The film covers a pretty depressing subject, the fact that American schools have become as segregated as they were before the mass desegregation efforts of the civil rights movements in the 60s. In a series of talking heads the film interview activists, students and teachers. It's well constructed and easy to watch and covers a lot of ground.
The documentary is made pretty conventionally, a series of talking heads. Still, it's worth watching as an introduction to the education crisis.
The Last Dalai Lama? (2016)
Flimsy doc that fails to do justice to a great man
His Holiness the 14th Dalai Lama is the subject of this documentary which is so messy and poorly put together that it feels almost like a waste of time to watch it.
First off this isn't really a great primer on His Holiness and is actually a loose sequel of sorts to a documentary filmmaker Mickey Lemle made 25 years earlier. Secondly the film lacks any kind of structure, it peters out around the 60 minute mark, comes back for a ten minute sequence on George W. Bush, fades out again and then comes back for some more talking heads and then finally mercifully ends.
It's very disappointing work from Lemle who has great access both to his Holiness and to several members of his inner circle and family.
The best parts by far are the parts where His Holiness talks a bit about his view of the world and also the politics of his life in exile are talked about a bit (only a very little, the movie assumes familiarity with his situation).
It's really too bad but the film comes across as a little stale and cold, completely unlike the man at the centre of the story.
Mañana a esta hora (2016)
Slow moving drama with little payoff
I was reminded while watching this movie of 35 Shots of Rum, the quiet meditative film by french filmmaker Claire Denis, about a father and daughter who have struck a loving perfect balance as they live together.
Unfortunately This Time Tomorrow suffers from the comparison. Filmmaker Lina Rodriguez has made one of those minimal dialogue- static shot films which are incredibly poignant and touching when they work and a great slog to get through when they don't. And unfortunately this one doesn't work. The film is a diptych that focuses on a Colombian family of three (mother-father-teenage daughter). The first half focuses on their lives as a family and the ways in which they function and the ways in which they don't. The second focuses on what happens when a member of this family is removed and the other two must adjust to life without that person. Unfortunately the first half of the film doesn't do a great job of establishing who these people are or making us fall in love with them in a discernible way. Filmmakers like Denis or Ozu or Akerman make it seem like small-scale films about domestic life are easy to make, Rodriguez shows us how hard it is to make one that's successful.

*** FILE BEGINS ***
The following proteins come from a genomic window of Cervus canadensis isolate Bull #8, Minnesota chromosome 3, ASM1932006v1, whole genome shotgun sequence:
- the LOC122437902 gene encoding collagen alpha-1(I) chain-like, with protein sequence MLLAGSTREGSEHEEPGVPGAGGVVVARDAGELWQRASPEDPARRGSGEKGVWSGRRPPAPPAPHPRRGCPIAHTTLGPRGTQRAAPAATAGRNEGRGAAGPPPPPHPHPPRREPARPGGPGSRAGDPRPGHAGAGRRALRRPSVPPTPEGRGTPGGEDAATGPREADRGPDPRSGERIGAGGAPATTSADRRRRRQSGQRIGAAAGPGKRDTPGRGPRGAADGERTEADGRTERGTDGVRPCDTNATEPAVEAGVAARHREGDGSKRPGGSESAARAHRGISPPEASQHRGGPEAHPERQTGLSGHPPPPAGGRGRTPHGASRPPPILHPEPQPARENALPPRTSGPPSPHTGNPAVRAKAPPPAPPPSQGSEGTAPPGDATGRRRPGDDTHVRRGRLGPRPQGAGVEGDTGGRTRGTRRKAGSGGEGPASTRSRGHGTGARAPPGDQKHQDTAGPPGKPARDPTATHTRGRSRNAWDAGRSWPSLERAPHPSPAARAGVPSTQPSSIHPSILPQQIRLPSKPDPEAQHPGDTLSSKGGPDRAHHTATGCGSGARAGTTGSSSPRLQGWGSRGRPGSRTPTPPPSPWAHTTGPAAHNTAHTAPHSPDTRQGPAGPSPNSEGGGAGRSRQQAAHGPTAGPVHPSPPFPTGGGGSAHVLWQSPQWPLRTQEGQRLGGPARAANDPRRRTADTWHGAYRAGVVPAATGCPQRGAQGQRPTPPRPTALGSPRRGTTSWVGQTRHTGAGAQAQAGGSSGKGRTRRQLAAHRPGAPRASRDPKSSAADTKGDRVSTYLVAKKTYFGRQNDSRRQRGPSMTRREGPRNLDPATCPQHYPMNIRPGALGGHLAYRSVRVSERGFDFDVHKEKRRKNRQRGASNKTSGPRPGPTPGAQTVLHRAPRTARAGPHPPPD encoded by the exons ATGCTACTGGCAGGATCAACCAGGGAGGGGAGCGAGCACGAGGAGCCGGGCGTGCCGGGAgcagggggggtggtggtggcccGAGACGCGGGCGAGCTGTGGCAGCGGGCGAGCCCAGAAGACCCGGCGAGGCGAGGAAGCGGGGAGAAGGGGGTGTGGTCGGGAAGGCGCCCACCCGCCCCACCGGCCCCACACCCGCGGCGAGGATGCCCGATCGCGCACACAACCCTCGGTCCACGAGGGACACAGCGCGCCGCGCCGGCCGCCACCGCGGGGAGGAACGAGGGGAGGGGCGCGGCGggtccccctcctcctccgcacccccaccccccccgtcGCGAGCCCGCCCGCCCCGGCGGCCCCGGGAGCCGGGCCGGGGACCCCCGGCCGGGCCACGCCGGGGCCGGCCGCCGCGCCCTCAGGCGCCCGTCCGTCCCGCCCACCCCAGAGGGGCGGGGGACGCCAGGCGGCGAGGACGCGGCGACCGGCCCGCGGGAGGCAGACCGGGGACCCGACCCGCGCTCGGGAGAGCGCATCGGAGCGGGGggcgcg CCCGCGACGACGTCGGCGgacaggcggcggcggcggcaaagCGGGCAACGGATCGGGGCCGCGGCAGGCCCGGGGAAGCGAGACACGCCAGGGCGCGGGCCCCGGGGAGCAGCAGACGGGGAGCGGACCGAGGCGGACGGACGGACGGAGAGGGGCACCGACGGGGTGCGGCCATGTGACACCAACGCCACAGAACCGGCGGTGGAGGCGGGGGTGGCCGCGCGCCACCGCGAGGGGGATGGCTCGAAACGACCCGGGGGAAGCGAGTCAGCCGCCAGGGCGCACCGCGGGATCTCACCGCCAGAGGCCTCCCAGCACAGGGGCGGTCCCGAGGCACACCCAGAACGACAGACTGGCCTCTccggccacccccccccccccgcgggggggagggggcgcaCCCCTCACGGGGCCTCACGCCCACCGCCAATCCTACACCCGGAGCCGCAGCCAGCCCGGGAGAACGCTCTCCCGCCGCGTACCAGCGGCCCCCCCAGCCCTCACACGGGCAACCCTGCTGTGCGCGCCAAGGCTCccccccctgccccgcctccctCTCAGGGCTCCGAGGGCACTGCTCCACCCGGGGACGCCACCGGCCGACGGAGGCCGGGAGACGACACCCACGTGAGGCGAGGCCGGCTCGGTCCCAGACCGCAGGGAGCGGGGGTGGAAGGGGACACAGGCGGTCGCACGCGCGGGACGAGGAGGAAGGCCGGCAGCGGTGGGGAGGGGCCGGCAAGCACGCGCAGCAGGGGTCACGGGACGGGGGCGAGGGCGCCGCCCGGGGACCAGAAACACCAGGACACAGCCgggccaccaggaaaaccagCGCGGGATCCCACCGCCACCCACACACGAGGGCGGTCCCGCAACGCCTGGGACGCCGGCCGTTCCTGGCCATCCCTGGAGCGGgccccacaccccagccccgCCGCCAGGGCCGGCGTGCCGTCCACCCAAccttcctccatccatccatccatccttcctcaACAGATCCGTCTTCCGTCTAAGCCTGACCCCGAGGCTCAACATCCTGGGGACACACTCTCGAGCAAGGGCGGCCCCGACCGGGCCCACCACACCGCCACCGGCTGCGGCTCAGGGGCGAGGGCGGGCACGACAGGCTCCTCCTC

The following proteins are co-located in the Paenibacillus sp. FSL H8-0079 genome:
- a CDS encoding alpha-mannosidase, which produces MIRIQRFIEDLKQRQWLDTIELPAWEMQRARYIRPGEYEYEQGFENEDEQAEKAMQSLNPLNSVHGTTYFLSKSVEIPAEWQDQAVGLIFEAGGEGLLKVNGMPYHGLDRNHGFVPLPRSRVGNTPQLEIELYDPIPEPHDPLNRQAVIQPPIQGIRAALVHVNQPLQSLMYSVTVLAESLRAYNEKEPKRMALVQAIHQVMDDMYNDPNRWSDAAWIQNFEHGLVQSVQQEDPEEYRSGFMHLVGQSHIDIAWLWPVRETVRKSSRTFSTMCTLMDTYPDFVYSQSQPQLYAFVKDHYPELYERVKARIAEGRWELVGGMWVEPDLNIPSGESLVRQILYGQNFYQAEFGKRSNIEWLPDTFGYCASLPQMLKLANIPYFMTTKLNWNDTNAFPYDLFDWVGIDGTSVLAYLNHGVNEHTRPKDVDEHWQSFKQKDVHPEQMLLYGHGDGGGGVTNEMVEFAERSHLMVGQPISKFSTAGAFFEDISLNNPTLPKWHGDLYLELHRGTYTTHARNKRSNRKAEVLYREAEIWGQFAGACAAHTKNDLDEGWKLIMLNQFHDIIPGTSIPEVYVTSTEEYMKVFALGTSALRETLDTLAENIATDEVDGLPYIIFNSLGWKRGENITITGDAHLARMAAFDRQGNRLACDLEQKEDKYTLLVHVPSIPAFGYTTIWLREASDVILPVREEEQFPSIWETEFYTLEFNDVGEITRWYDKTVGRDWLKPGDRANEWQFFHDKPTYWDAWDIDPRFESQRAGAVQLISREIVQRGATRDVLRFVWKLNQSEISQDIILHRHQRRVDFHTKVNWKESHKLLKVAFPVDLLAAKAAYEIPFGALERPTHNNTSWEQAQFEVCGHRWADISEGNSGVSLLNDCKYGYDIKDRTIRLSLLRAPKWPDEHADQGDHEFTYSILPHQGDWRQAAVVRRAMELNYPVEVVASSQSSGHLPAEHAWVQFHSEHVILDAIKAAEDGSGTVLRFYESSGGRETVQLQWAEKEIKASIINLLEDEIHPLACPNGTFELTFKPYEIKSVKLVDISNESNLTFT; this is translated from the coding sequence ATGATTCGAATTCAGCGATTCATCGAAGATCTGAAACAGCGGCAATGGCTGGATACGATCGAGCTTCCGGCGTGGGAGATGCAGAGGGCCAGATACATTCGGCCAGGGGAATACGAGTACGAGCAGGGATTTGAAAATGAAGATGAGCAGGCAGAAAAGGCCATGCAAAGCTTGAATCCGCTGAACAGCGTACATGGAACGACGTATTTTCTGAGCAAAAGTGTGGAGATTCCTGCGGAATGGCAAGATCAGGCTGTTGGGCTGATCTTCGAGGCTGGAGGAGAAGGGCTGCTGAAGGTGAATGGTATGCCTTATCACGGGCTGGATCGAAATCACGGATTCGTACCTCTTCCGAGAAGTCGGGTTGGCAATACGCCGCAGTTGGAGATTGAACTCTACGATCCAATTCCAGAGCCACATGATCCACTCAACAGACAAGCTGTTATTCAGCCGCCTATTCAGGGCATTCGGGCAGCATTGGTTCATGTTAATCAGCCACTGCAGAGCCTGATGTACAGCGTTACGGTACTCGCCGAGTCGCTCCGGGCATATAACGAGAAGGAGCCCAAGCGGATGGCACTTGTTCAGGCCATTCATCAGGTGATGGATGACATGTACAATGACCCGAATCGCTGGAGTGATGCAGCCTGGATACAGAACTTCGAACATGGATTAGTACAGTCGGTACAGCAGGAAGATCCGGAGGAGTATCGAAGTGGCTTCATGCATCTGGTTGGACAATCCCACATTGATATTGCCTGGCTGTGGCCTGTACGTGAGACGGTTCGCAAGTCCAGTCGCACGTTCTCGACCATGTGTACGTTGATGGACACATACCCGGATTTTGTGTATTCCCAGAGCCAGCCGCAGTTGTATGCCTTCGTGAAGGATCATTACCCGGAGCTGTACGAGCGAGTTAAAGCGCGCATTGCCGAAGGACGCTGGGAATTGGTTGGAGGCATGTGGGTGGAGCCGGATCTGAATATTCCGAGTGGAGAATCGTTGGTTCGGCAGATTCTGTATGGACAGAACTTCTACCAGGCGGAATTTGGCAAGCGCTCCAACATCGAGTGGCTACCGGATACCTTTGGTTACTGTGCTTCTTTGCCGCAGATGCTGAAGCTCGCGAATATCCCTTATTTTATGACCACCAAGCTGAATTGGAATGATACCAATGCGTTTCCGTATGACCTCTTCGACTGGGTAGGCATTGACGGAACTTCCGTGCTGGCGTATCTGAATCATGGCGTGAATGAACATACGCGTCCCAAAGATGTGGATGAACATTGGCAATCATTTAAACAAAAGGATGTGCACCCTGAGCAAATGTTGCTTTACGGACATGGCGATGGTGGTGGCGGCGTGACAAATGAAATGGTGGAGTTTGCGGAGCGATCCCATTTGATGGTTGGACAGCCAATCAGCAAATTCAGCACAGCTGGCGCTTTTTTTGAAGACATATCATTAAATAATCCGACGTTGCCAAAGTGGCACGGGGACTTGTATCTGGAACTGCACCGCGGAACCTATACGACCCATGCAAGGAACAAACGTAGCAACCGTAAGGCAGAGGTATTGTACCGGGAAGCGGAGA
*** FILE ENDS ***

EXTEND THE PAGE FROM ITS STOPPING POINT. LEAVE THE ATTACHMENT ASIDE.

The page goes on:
It's too bad because Rodriguez IS a good director, you can see it in her total command of the tone of the film, but the actual scenes don't offer much in terms of building up the emotional value of the film (possibly because she allowed them to improv their dialogue based on scenes she provided). The result is naturalistic sure, but also disappointing and the 80 minutes I spent with the film felt a lot longer.
Bigelow gets it wrong
I'm a huge fan of director Kathryn Bigelow and when I heard that she was making this film and when rumours leaked out that it was going to primarily be focused on the Algiers motel murders I was more excited than ever. It seemed like the perfect project for Bigelow to tackle.
Unfortunately the result is a messy, gloopy, half-committed mess and Bigelow never quite succeeds at bringing to life a half-baked script.
Now to start off the film is not solely focused on the Algiers Motel incident. It's a film in three parts, the first dealing with the start of the riots in Detroit, the second zeroing in on the terror at the Algiers, and the third showing the trial that happened as a result of the Algiers murders.
Right away Bigelow gets it wrong. The rioting that took place is poorly explained and she and writer Mark Boal actually mostly shows the start of the riots from the perspective of the police, bizarrely making it seem like rioters were just interested in looting despite the fact that there were multiple reasons why they were angry and lashing out. As a result the first third of the movie is just like a noxious clash of violence and terror as Bigelow introduces and obliterates so many characters, the violence seeming random and unending and not in a good way. The final third of the movie is similarly sloppy; I've seen court room dramas handled with more grace, and subtlety on Law & Order.